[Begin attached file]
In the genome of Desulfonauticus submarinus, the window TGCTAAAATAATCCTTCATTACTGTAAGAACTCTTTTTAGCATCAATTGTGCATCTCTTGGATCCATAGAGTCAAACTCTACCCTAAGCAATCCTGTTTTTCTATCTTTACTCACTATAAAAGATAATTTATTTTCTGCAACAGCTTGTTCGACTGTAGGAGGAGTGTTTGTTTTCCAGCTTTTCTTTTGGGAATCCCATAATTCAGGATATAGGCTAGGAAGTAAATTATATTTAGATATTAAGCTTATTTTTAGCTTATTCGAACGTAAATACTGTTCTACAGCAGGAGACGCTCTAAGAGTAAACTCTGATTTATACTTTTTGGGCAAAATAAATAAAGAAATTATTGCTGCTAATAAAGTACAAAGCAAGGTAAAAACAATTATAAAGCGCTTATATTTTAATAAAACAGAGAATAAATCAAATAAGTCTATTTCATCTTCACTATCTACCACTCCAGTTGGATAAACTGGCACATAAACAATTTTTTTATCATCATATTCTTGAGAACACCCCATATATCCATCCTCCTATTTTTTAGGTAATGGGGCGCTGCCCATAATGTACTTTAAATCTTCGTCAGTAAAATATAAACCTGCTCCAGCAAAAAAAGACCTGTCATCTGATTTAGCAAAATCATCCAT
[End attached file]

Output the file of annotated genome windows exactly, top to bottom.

In the genome of Desulfonauticus submarinus, the window TGCTAAAATAATCCTTCATTACTGTAAGAACTCTTTTTAGCATCAATTGTGCATCTCTTGGATCCATAGAGTCAAACTCTACCCTAAGCAATCCTGTTTTTCTATCTTTACTCACTATAAAAGATAATTTATTTTCTGCAACAGCTTGTTCGACTGTAGGAGGAGTGTTTGTTTTCCAGCTTTTCTTTTGGGAATCCCATAATTCAGGATATAGGCTAGGAAGTAAATTATATTTAGATATTAAGCTTATTTTTAGCTTATTCGAACGTAAATACTGTTCTACAGCAGGAGACGCTCTAAGAGTAAACTCTGATTTATACTTTTTGGGCAAAATAAATAAAGAAATTATTGCTGCTAATAAAGTACAAAGCAAGGTAAAAACAATTATAAAGCGCTTATATTTTAATAAAACAGAGAATAAATCAAATAAGTCTATTTCATCTTCACTATCTACCACTCCAGTTGGATAAACTGGCACATAAACAATTTTTTTATCATCATATTCTTGAGAACACCCCATATATCCATCCTCCTATTTTTTAGGTAATGGGGCGCTGCCCATAATGTACTTTAAATCTTCGTCAGTAAAATATAAACCTGCTCCAGCAAAAAAAGACCTGTCATCTGATTTAGCAAAATCATCCAT